While many Americans associate the phrase “there’s nothing to eat,” with “we need to go grocery shopping,” there’s a shocking number for whom it really means, “Which one of us is going to eat tonight?” In fact, one in five U.S. children live in a household with food insecurity, which means that they don’t know how or where they will get their next meal. Of course, this statistic rises substantially once you leave America. Worldwide, there are 870 million people who are chronically undernourished, most of whom live in developing countries. As my church cares deeply about serving those who are vulnerable in the U.S. and abroad, we try to find ways to alleviate this need. We host our local homeless service organization twice a week, but also try to make cultural change as well. This year, we purposely chose to hold our Food Day celebration between the relatively new national event to promote affordable and sustainable food and the U.N.’s World Food Day, which raises awareness of international hunger.
Like last year’s event, we showed an uplifting movie that showcased the themes of the day. While last year’s Ingredients spread a wide net on eating habits nationwide, A Community of Gardeners focused on gardens right in our backyard of D.C. It’s a movie I had been waiting to see for ages, so I was excited for both the opportunity to see it and talk to the filmmaker afterwards.
Unfortunately, our event this year wasn’t nearly as successful in terms of turn-out as the year before. While we had about 50 people last year, we had a substantially smaller crowd this year. We had it on a Saturday afternoon this year and between Oktoberfest down the street and the Metro stop being closed, I think there was just too much competition for an audience.
But for a small crowd, we had the right people. One of my fellow volunteers used to work for the county council and managed to get both a member of the county council and a state representative show up. I think they were disappointed that they were speaking to so few people, but I appreciated the chance to communicate to them directly. In particular, both I and Cintia Cabib (the filmmaker) emphasized supporting programs that allow people to double SNAP benefits (food stamps) at farmers’ markets. I also learned some helpful facts, both frustrating and encouraging. On one hand, the county has seen a 145% increase in SNAP benefit use since the beginning of the recession. But I also learned that there is an incredibly low number of food deserts in my area. While the councilmember said there were none and the USDA map slightly disagrees, the fact that the number is so small for a large county is good news indeed!
Despite the low turnout, we still managed to hold a powerful event. My pastor started off by offering a personal testimony about his family’s experience. Several years ago, his family ate like any normal Southern family – fast food that was often processed. But when one of his sons was diagnosed with both autism and multiple food sensitivities, his whole perspective immediately changed. Referring to the inability to bring his son to McDonalds, he said, “Can my son be happy if his meals are not?” The answer ended up being yes, but it took a while for him to figure out how.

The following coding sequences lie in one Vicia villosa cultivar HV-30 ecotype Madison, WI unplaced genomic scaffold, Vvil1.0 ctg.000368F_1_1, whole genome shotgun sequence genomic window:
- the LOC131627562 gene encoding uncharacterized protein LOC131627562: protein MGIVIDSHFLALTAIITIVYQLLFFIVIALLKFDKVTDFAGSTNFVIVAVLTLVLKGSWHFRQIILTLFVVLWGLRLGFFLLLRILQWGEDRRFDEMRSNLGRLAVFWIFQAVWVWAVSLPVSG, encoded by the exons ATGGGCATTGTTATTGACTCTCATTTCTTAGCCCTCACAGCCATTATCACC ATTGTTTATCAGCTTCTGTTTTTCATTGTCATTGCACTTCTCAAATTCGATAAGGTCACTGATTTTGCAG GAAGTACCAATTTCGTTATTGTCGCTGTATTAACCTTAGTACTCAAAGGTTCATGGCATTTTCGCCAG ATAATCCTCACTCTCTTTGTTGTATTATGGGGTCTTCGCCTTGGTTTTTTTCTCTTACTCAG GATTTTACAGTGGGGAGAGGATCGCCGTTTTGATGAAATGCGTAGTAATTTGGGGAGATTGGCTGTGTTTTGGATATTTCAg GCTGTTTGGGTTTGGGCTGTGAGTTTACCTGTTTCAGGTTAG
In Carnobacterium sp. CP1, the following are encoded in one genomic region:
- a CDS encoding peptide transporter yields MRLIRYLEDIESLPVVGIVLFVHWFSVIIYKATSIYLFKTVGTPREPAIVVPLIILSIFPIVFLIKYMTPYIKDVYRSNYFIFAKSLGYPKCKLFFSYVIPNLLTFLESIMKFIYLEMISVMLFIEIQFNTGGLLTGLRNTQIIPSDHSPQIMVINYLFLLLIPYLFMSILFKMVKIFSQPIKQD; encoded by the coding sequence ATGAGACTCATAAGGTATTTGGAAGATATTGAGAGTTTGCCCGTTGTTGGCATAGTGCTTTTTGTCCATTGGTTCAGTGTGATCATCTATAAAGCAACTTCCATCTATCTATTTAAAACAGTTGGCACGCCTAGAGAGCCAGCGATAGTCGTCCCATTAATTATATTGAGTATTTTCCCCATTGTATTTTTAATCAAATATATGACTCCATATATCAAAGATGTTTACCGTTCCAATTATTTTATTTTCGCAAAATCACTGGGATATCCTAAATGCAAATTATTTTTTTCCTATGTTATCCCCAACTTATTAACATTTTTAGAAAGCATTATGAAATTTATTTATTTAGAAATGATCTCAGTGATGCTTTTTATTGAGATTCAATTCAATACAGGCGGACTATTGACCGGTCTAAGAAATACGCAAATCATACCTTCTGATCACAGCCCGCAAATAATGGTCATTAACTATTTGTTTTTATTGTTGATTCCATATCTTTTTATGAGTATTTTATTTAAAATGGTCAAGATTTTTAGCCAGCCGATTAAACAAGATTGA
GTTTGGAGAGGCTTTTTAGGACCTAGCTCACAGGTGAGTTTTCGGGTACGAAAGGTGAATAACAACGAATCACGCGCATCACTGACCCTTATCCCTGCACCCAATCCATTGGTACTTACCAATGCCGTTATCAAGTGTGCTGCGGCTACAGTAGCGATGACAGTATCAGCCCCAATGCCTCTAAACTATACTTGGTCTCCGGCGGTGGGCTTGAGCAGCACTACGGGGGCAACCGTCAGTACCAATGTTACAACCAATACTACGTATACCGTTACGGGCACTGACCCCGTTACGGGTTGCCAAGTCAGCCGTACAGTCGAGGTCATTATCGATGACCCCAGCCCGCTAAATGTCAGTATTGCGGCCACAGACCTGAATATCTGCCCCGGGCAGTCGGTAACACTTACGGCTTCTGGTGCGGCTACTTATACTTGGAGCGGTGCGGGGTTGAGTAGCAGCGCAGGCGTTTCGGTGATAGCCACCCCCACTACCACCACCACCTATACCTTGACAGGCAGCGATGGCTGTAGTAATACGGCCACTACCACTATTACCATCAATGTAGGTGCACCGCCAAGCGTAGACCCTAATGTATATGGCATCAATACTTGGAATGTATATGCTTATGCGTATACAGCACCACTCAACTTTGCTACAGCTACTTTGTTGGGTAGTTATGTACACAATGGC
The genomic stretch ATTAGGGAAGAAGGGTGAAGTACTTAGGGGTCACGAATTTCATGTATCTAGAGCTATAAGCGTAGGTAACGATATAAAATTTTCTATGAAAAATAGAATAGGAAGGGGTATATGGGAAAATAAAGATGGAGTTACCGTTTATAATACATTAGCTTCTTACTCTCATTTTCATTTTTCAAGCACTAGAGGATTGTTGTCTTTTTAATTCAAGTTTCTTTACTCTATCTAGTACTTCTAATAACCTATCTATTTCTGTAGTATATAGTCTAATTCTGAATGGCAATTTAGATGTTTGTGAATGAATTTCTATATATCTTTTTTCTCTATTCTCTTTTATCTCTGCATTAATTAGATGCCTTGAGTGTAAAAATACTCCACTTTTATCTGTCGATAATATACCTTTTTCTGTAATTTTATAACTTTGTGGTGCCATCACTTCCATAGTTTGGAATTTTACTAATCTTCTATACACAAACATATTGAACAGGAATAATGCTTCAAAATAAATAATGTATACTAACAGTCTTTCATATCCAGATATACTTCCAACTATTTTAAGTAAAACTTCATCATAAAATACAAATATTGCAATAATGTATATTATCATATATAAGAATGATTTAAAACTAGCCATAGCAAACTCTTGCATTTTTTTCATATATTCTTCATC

The movie was equally moving, showcasing a diversity of gardeners and community spaces. From Fort Stevens garden near the old Walter Reed hospital to Melvin Hazen run by the National Parks Service, they represented the best parts of the city. My favorite was Nature’s Retreat, a garden at a school for mentally and physically disabled children. The garden is specially designed to accommodate students in wheelchairs and is equipped with adaptive tools. The children move through sections where they can exercise their senses of sight, touch, sound, smell, and taste. One of the best parts of the entire movie is when student Daquinn says, “When I come out here, I feel happy, cool, and normal.” On the opposite end of the age spectrum, Corinicia Prince, a garden manager describes how she’s found healing in gardening as well. A cancer survivor, she says that because of the garden and the food she harvests, “I don’t think about being sick anymore.”
Another common theme was the ability for gardens to cultivate a reminder of immigrants’ homelands. Gardeners originally from Puerto Rico, Burkina Faso, Jamaica, and Romania all said that gardening helps them carry on their culture in their new home. Considering that these places are very different from each other, it’s clear that gardening’s connection to the land has little to do with geography and everything to do with building community.
The last beautiful theme was the idea of gardening allowing people to support themselves. The movie covers the history of community gardens, which started in Detroit in the 1870s. From one city, it grew to producing $520 million worth of food in WWI. In the current day, the movie follows Common Good City Farm from its beginning as a small garden on another non-profit’s land to a major food producing organization that trains low-income folks in agricultural skills. Maria Barrera, one of the gardeners there says, “When I get this food on Wednesday, this is my food for the week … This helps me keep my dignity.”
When the movie ended, we had a great conversation with Cintia Cabib, the filmmaker. She’s been able to distribute the movie to PBS channels across the country, several of which have shown the movie multiple times. Although we were the first to show it in Montgomery County, I hope that we’re not the last.
Despite our small turnout, I was glad we held our Food Day situation. We’ll just try to have it on a less busy day next year!
Did you celebrate Food Day or have you in the past? Do you think it was useful for raising awareness in your community?